Swimming laps is all well and good, but if you think that a pool should be less about exercising and more about relaxing, this is a DIY project for you. Behold the stock tank pool. This new swimming pool trend turns 3- to 8-foot livestock water buckets from tractor supply stores into rustic backyard soaking tubs that are perfect for spending a lazy summer day.
If you like an industrial look, you can easily set up a stock tank pool on your lawn or deck and simply enjoy it. If the look of galvanized steel is a bit too austere for you, however, there are several ways you can jazz up your poolside decor to create a backyard oasis on the cheap.
In or Above Ground?
When planning the look of your DIY stock tank pool, it's important to first choose where you want it to stand. Usually, an above-ground pool needs to be just that. Because of the amount of pressure the pool would have to withstand, you can't just dig a hole and drop a traditional above-ground pool into it. A stock tank pool, however, doesn't suffer this limitation.
Due to its smaller size and depth, you can dig a hole and drop a stock tank into it to create a small in-ground pool. You can also set a stock tank pool completely above ground or bury it partway into a slope in your yard. The installation option you choose will affect the way you choose to design around your pool, so consider your decorating options before you install the pool.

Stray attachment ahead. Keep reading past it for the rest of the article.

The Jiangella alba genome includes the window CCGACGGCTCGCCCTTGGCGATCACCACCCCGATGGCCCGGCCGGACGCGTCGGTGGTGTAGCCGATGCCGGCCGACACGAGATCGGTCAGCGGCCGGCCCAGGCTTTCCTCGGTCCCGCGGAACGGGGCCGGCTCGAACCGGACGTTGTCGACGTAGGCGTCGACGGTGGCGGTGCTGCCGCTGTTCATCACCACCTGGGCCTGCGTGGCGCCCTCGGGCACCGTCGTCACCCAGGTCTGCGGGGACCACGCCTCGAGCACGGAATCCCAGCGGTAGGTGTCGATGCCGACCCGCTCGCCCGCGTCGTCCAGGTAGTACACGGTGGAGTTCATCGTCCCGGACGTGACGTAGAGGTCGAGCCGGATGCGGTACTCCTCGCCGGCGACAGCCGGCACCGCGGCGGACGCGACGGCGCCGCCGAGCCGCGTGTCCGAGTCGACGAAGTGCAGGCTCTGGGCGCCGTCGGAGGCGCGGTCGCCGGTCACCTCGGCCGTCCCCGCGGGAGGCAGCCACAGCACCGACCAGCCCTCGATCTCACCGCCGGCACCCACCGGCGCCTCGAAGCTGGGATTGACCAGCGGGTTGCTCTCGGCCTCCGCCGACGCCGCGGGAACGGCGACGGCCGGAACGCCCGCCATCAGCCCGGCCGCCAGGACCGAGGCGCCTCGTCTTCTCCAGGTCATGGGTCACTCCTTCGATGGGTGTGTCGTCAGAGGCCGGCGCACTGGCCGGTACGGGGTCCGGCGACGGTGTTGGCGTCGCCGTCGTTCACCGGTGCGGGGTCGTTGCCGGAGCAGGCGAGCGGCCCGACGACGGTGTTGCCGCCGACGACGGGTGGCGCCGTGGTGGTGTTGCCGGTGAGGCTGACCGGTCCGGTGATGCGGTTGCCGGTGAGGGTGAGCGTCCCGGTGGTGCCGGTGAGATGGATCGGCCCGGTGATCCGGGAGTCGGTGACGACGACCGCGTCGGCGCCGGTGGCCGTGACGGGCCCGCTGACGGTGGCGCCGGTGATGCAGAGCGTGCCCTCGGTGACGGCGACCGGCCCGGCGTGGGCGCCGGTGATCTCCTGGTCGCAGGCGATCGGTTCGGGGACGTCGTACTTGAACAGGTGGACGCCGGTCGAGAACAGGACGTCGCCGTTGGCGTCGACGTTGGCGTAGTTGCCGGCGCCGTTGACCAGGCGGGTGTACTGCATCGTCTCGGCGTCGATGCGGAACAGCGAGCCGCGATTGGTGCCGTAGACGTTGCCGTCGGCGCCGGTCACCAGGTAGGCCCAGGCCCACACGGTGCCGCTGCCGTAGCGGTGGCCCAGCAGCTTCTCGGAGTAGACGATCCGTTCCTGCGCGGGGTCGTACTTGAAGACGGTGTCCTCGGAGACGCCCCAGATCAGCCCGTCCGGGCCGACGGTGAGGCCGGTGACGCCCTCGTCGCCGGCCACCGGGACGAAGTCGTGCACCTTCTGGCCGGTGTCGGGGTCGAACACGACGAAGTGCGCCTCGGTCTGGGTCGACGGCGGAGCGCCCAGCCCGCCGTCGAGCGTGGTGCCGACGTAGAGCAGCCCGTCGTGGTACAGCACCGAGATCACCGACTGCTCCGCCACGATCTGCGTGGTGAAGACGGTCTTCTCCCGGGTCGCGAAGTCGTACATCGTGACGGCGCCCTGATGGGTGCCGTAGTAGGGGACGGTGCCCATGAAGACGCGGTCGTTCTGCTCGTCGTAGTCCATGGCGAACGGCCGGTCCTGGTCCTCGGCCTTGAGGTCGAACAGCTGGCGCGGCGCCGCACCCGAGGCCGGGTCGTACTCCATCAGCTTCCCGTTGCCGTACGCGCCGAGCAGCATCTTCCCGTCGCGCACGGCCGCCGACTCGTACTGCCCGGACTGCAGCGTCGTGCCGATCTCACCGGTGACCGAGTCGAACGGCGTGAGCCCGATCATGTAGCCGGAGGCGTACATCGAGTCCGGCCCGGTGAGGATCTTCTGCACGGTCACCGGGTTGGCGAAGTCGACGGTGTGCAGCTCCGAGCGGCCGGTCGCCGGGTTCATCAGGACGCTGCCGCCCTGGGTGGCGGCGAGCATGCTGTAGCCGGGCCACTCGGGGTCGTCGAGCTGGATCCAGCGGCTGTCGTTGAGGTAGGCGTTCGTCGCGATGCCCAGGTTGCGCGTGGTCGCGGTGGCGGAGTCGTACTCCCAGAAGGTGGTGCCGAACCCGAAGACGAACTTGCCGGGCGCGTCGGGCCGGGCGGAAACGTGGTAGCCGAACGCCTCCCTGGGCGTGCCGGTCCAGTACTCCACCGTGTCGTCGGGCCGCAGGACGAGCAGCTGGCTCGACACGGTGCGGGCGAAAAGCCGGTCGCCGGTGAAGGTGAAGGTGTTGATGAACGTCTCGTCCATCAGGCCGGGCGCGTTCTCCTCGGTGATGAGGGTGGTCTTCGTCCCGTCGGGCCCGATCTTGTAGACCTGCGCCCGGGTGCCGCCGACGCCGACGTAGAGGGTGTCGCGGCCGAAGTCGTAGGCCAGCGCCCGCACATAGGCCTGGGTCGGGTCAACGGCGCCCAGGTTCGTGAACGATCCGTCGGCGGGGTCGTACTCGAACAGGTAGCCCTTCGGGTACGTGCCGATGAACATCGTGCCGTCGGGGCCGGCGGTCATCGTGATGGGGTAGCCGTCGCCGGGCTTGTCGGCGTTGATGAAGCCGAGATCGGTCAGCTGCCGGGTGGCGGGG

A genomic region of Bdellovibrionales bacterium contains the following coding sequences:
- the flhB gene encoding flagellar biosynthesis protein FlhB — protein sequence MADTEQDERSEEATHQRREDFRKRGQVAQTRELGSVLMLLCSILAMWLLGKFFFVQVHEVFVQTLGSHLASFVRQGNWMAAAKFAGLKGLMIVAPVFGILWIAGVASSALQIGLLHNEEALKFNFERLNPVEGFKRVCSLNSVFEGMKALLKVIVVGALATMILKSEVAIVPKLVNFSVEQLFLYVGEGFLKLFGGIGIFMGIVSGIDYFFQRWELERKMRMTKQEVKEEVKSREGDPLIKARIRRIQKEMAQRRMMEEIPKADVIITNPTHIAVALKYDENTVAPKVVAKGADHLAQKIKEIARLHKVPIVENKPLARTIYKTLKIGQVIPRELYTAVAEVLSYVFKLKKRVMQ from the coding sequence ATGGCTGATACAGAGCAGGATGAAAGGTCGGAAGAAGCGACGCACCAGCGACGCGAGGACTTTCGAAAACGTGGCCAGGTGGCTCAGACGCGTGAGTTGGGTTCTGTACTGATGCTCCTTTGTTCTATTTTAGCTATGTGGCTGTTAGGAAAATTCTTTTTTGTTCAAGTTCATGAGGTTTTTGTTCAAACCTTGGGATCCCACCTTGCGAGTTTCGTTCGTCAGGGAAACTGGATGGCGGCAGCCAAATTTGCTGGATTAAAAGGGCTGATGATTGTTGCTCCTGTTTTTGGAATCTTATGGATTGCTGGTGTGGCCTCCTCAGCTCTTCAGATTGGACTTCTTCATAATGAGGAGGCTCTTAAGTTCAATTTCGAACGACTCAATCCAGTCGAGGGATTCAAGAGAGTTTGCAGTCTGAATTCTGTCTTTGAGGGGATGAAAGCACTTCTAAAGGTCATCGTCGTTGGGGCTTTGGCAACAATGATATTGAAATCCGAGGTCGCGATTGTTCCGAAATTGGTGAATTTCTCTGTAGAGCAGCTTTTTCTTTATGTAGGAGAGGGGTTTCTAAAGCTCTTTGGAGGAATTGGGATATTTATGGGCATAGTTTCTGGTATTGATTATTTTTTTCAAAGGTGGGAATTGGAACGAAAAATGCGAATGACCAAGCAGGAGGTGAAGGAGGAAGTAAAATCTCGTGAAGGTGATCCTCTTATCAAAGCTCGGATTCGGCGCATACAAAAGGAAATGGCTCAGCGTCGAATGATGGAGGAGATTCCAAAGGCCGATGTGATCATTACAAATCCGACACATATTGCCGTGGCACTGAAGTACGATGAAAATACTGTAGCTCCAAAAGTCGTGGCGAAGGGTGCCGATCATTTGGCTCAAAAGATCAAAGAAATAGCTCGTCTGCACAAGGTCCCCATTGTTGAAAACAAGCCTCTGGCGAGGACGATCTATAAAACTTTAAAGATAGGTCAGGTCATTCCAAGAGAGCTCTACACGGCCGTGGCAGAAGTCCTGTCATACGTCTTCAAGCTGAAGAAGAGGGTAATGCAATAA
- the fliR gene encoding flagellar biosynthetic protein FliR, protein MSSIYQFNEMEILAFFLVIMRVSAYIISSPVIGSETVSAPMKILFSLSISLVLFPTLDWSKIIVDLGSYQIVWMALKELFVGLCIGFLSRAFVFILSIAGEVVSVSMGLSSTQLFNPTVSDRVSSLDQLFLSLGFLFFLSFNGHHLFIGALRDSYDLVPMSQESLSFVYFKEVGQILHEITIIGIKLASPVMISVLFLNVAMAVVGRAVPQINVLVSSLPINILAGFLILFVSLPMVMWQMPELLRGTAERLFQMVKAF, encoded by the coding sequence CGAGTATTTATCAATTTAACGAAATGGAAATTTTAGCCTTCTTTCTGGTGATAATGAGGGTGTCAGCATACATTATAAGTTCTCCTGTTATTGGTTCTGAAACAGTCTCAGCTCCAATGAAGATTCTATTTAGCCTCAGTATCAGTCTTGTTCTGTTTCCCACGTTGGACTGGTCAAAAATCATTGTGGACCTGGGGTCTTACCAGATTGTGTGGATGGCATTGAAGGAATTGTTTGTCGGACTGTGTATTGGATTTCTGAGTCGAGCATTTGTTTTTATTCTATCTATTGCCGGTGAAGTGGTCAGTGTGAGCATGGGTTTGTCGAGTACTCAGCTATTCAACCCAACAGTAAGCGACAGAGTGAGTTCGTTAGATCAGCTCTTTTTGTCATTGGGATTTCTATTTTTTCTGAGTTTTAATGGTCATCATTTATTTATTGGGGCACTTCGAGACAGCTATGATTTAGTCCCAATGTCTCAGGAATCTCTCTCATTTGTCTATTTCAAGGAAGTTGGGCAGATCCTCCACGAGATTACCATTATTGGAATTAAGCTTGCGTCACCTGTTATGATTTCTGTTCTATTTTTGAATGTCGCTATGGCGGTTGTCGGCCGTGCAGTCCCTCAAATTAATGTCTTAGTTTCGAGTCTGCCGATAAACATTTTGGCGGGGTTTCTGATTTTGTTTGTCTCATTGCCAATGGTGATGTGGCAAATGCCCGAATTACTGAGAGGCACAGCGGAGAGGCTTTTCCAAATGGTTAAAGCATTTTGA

Note that in-ground pools present a serious drowning risk for small children. Make sure a ground-level pool is fully enclosed with a pool safety fence.
Paint Your Stock Tank Pool
It's amazing what a fresh coat of paint can do for a room, and the same is true for a stock tank pool. These pools are essentially oversized galvanized metal buckets, which means a coat of metal paint like Rust-Oleum can spruce them up in a hurry.
When painting your pool, you can go as fancy or basic as you like. Sleek black can add a modern look, while basic white provides a classic look that blends well with almost any style. Of course, you can also up your game by painting stripes or a gingham pattern. If you have an artistic touch, you can even paint mermaids, pirates or other whimsical characters on the side of the pool.
Don't be afraid to be bold. Metallic paints can add shimmer, and bright colors are a lot of fun. If going too bright is a bit much for you, consider combining a vivacious color like hot pink with calmer white stripes to add color without going over the top. Remember that experimenting with paint is fairly goof-proof. If you go bold and hate it, simply apply a primer and paint over it.
Gravel and Pavers
You can create a clean look, avoid having to trim around your pool and help keep freshly mowed grass clippings out of your pool by placing stone around it. You can create a gravel area around just the edges of your pool or create a larger gravel area you can use for outdoor seating and entertaining.